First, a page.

"Do you hate the Citizens United ruling and how it led to the flood of unlimited Super-PAC spending? You know it!” Check out Mother Jones' interactive flowchart on how the Citizens United case could be taken down… 
And after you do that, read Jeffrey Toobin’s longform piece in this issue of The New Yorker: “Money Unlimited: How Chief Justice John Roberts orchestrated the Citizens United decision." There are some fascinating details about the oral argument proceedings, the dynamics of the Roberts court and the legal evolution of corporate personhood following the passage of the 14th amendment.

In a different way, though, Citizens United is a distinctive product of the Roberts Court. The decision followed a lengthy and bitter behind-the-scenes struggle among the Justices that produced both secret unpublished opinions and a rare reargument of a case. The case, too, reflects the aggressive conservative judicial activism of the Roberts Court. It was once liberals who were associated with using the courts to overturn the work of the democratically elected branches of government, but the current Court has matched contempt for Congress with a disdain for many of the Court’s own precedents. When the Court announced its final ruling on Citizens United, on January 21, 2010, the vote was five to four and the majority opinion was written by Anthony Kennedy. Above all, though, the result represented a triumph for Chief Justice Roberts. Even without writing the opinion, Roberts, more than anyone, shaped what the Court did. As American politics assumes its new form in the post-Citizens United era, the credit or the blame goes mostly to him.

[MoJo] [TNY]

"Do you hate the Citizens United ruling and how it led to the flood of unlimited Super-PAC spending? You know it!” Check out Mother Jones' interactive flowchart on how the Citizens United case could be taken down… 

And after you do that, read Jeffrey Toobin’s longform piece in this issue of The New Yorker: “Money Unlimited: How Chief Justice John Roberts orchestrated the Citizens United decision." There are some fascinating details about the oral argument proceedings, the dynamics of the Roberts court and the legal evolution of corporate personhood following the passage of the 14th amendment.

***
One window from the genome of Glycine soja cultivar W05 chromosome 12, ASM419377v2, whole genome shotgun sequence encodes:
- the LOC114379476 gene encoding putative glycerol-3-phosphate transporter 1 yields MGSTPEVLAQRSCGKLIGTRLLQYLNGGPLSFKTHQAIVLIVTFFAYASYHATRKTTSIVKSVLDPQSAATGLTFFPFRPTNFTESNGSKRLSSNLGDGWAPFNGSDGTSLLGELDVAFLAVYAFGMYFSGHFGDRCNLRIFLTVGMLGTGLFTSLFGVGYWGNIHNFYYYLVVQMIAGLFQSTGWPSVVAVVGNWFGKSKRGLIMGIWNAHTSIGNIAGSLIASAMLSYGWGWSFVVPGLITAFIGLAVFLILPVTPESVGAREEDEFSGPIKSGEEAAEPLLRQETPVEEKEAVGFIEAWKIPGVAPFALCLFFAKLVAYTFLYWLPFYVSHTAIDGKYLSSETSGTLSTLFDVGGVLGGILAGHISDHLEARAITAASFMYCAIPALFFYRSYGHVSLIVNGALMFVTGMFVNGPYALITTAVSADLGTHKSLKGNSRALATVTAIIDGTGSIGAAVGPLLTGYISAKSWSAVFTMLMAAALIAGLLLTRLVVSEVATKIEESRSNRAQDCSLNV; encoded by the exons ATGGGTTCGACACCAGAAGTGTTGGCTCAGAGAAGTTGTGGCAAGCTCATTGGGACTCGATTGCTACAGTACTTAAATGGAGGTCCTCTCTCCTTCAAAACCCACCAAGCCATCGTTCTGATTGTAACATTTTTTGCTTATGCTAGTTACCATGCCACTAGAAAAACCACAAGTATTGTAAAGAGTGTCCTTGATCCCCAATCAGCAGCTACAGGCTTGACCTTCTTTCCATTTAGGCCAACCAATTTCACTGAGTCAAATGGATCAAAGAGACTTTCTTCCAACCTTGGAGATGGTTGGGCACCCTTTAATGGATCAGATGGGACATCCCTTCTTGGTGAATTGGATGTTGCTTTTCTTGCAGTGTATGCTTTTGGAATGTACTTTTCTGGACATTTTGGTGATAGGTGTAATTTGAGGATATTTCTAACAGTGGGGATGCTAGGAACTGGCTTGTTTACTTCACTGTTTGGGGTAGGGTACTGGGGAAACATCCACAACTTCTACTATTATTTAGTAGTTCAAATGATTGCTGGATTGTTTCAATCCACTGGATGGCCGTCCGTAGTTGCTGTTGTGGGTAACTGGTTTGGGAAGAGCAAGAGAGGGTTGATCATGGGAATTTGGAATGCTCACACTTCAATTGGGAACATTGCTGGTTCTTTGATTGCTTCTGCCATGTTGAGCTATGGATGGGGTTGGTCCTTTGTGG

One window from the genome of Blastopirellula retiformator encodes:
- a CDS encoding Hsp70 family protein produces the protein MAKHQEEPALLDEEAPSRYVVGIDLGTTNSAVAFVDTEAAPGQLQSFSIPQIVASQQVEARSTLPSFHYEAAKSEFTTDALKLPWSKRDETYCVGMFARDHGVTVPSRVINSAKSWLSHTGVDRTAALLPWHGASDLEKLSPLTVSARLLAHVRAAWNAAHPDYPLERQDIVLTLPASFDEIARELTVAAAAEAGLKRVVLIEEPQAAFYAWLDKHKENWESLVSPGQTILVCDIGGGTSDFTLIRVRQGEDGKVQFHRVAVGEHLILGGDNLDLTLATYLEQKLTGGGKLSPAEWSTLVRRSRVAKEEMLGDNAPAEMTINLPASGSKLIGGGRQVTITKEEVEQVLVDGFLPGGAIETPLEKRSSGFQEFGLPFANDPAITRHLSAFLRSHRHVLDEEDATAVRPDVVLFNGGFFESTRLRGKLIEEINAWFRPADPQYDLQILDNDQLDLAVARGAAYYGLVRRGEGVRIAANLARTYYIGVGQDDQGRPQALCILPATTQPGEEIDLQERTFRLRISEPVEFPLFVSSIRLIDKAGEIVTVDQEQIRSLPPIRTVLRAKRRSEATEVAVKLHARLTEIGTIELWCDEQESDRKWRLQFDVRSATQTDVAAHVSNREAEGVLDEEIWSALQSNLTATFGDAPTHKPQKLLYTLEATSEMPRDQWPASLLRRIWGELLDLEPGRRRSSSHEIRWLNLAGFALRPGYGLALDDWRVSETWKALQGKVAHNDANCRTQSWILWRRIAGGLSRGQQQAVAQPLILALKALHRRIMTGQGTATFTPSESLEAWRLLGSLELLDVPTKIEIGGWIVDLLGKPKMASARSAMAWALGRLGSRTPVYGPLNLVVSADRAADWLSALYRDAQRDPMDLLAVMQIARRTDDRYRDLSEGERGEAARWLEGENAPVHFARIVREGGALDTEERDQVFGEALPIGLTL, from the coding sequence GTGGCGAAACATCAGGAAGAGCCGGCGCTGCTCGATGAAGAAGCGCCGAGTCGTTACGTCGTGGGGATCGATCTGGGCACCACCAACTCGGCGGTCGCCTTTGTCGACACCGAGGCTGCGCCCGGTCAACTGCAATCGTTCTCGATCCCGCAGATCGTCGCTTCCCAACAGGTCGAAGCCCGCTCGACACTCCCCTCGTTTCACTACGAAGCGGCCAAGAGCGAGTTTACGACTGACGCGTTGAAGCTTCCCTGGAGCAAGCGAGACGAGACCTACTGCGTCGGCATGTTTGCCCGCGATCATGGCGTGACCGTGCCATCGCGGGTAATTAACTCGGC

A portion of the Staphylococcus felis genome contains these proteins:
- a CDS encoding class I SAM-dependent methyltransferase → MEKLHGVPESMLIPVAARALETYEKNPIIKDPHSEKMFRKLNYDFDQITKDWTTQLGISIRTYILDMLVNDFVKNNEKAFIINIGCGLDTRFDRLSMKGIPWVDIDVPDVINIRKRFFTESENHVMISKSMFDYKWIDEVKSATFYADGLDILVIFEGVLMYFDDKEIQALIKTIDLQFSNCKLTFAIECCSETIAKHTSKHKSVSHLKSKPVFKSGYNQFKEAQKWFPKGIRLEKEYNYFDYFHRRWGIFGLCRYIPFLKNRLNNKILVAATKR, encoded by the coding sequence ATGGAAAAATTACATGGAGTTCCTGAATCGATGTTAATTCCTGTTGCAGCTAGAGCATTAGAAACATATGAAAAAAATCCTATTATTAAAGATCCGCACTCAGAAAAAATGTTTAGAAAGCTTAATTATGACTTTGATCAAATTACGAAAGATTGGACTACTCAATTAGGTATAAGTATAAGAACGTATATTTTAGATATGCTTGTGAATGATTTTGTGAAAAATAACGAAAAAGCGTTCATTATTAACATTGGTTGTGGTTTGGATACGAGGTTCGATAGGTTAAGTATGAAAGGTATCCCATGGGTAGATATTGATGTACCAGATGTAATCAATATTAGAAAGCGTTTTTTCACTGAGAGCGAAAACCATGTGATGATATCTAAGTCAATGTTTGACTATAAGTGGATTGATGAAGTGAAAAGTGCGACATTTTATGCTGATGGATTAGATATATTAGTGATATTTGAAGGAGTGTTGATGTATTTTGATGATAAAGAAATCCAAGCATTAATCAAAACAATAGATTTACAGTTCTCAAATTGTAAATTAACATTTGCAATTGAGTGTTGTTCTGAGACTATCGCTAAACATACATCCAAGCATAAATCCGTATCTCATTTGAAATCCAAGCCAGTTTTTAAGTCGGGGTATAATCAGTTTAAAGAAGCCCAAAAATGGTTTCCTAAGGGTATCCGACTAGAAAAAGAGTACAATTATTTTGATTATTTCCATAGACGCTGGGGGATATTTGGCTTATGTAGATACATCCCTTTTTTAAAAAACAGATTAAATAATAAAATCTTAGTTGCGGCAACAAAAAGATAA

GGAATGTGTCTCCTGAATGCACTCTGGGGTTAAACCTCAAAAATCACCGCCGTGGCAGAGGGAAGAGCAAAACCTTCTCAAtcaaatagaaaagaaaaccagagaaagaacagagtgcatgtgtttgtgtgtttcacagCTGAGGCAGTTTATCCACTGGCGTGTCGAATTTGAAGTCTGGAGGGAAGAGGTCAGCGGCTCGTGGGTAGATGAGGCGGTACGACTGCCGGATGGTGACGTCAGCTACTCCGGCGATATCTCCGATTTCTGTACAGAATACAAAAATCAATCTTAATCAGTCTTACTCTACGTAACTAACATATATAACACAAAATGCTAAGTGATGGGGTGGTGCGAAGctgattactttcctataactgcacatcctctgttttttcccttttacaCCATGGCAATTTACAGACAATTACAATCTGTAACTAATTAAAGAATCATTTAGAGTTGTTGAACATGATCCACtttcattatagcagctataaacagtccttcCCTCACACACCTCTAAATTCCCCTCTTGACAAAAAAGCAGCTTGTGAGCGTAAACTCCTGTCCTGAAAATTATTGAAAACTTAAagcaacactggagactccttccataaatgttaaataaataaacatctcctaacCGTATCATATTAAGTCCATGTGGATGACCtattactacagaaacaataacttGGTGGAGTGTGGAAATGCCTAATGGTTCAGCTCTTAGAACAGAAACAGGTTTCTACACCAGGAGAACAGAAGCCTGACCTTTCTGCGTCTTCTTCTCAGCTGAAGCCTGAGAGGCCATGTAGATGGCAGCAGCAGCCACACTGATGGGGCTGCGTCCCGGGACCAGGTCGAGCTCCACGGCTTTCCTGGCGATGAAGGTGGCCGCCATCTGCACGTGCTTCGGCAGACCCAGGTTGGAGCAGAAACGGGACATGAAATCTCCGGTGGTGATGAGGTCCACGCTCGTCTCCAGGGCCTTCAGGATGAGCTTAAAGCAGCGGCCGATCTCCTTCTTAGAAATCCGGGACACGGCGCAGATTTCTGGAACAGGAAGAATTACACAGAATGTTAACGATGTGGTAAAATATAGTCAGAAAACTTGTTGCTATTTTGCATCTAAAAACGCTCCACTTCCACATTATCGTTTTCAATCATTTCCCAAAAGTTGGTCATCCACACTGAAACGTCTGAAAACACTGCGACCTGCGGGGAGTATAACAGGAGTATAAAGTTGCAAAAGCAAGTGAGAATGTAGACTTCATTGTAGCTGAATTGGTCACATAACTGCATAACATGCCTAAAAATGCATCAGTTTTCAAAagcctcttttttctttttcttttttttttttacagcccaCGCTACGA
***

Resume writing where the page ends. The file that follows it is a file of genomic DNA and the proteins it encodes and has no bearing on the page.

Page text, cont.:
In a different way, though, Citizens United is a distinctive product of the Roberts Court. The decision followed a lengthy and bitter behind-the-scenes struggle among the Justices that produced both secret unpublished opinions and a rare reargument of a case. The case, too, reflects the aggressive conservative judicial activism of the Roberts Court. It was once liberals who were associated with using the courts to overturn the work of the democratically elected branches of government, but the current Court has matched contempt for Congress with a disdain for many of the Court’s own precedents. When the Court announced its final ruling on Citizens United, on January 21, 2010, the vote was five to four and the majority opinion was written by Anthony Kennedy. Above all, though, the result represented a triumph for Chief Justice Roberts. Even without writing the opinion, Roberts, more than anyone, shaped what the Court did. As American politics assumes its new form in the post-Citizens United era, the credit or the blame goes mostly to him.

[MoJo] [TNY]

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    Ooooh, we’re throwing around the term judicial activism~~~~ Also, the flow chart is fun and a great review on some...
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    ugh. I forget how insidious some humans are.

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